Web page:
"The larger issue, however, is that the Schumer/Lee proposal would deny the new immigrants the right to work in the United States. As with other restrictions on high-skill immigration, this is essentially a form of class warfare against less educated Americans. We should be clamoring to increase the supply of foreign-born doctors, lawyers, engineers, and other highly educated occupations as a way of increasing the real wages of America’s factory workers, janitors, waitresses, carpenters, and retail clerks."

Of course, if you suggest reducing the supply of unskilled immigrants to help "America’s factory workers, janitors, waitresses, carpenters, and retail clerks" you are a racist, xenophobe, nativist, etc.

Not the buying the house, its letting them buy the house but not letting them work that constitutes class warfare (I believe that he's using the phrase as a bit of a joke here).

Joan made the point first, whoops.

Letting them buy a house is not the class warfare. Not allowing wealthy foreigners to work in the US is what Matt is calling class warfare. An influx of wealthy foreign professionals would both reduce the cost of professional services and increase service employment, both of which would be of benefit to less educated workers.

If decreasing the supply of high wage immigrants to the U.S. constitutes "a form of class warfare against less educated Americans", then what do you call increasing the supply of low wage immigrants?

I was surprised to see the following article (nicked from the Mexican newspaper Reforma, which is gated). Basically, it says that buying a property in one specific development in McAllen, TX will qualify Mexican purchasers for an EB-5 investor visa (or a permanent residency, the article is not clear). Use the translator of your choice:

Incluyen 'depas' visas a EU

Reforma Ciudad de México (5 octubre 2011).- El Centro Regional USA Now lanzó un programa para que mexicanos adquieran departamentos en preventa, en McAllen, Texas, con un valor mínimo de 500 mil dólares, y obtengan su residencia permanente en Estados Unidos.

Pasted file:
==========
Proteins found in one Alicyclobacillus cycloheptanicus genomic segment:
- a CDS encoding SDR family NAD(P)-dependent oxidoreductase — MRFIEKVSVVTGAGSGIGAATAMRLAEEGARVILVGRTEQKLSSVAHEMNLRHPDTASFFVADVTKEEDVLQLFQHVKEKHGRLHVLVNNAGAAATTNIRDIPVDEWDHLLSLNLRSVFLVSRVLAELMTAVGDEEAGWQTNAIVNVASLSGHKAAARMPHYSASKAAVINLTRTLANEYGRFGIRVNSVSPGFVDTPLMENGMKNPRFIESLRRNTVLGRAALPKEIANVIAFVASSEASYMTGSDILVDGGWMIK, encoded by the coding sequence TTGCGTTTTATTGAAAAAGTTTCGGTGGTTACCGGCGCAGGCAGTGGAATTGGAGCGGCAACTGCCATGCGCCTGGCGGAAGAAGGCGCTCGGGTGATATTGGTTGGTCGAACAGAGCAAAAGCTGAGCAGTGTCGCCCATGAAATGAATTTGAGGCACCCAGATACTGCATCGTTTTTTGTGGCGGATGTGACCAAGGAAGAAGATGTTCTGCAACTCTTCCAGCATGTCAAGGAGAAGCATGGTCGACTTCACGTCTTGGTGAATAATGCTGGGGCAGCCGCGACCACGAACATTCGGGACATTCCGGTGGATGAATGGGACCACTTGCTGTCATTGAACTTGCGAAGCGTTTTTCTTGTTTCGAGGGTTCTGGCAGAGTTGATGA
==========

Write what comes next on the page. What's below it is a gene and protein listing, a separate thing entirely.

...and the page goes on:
Para iniciar el trámite, los interesados deberán comprobar que tienen los recursos suficientes y confirmar que no tienen antecedentes criminales. También deberán realizar un pago inicial de por lo menos 200 mil dólares, así como desembolsar otros 40 mil dólares para iniciar el proceso migratorio, el cual incluye una rigurosa investigación por parte de las autoridades estadounidenses, según Marco Ramírez, director del Centro USA Now. La visa se otorgará de forma condicional por 2 años, tiempo en el que los aplicantes deberán pagar impuestos y no cometer ningún crimen. Cada año, el Gobierno de EU ofrece 10 mil visas tipo EB-5 para inversionistas, de las cuales 3 mil están disponibles a través del programa de Centros Regionales. Los Centros Regionales son empresas privadas designadas por la Oficina de Inmigración y Control de Aduanas de EU para operar un programa de inversión en áreas geográficas determinadas. "Tenemos la responsabilidad de atraer inversión extranjera a nuestro país y crear empleo para poder restablecer la economía", comentó Ramírez. Agregó que con la crisis y el desplome del mercado inmobiliario estadounidense, los mexicanos han volteado a ese país para invertir. Otro factor ha sido la inseguridad que se vive en México, pues se ha notado una creciente demanda de mexicanos por adquirir vivienda en EU para evitar este fenómeno, señaló Gabriel Mora, director general de Adobe Bienes Raíces, la inmobiliaria encargada de comercializar el proyecto en McAllen. El proyecto, llamado Amira, consiste de una torre de 22 pisos y 152 condominios, e incluye gimnasio, salones, cocina, centro de negocios y dos albercas, además de cuatro pisos de estacionamientos y comercios en la parte baja. "Es un vehículo que creamos; no cualquier desarrollo que esté en preventa tiene esta característica, tenemos una licencia federal que nos permite hacer el acuerdo de que a través de una inversión puedas recibir una residencia en EU", dijo el director de USA Now. De acuerdo con Elías Olivares, diseñador del desarrollo, la construcción del complejo comenzará en diciembre de este año y finalizará en 2 años.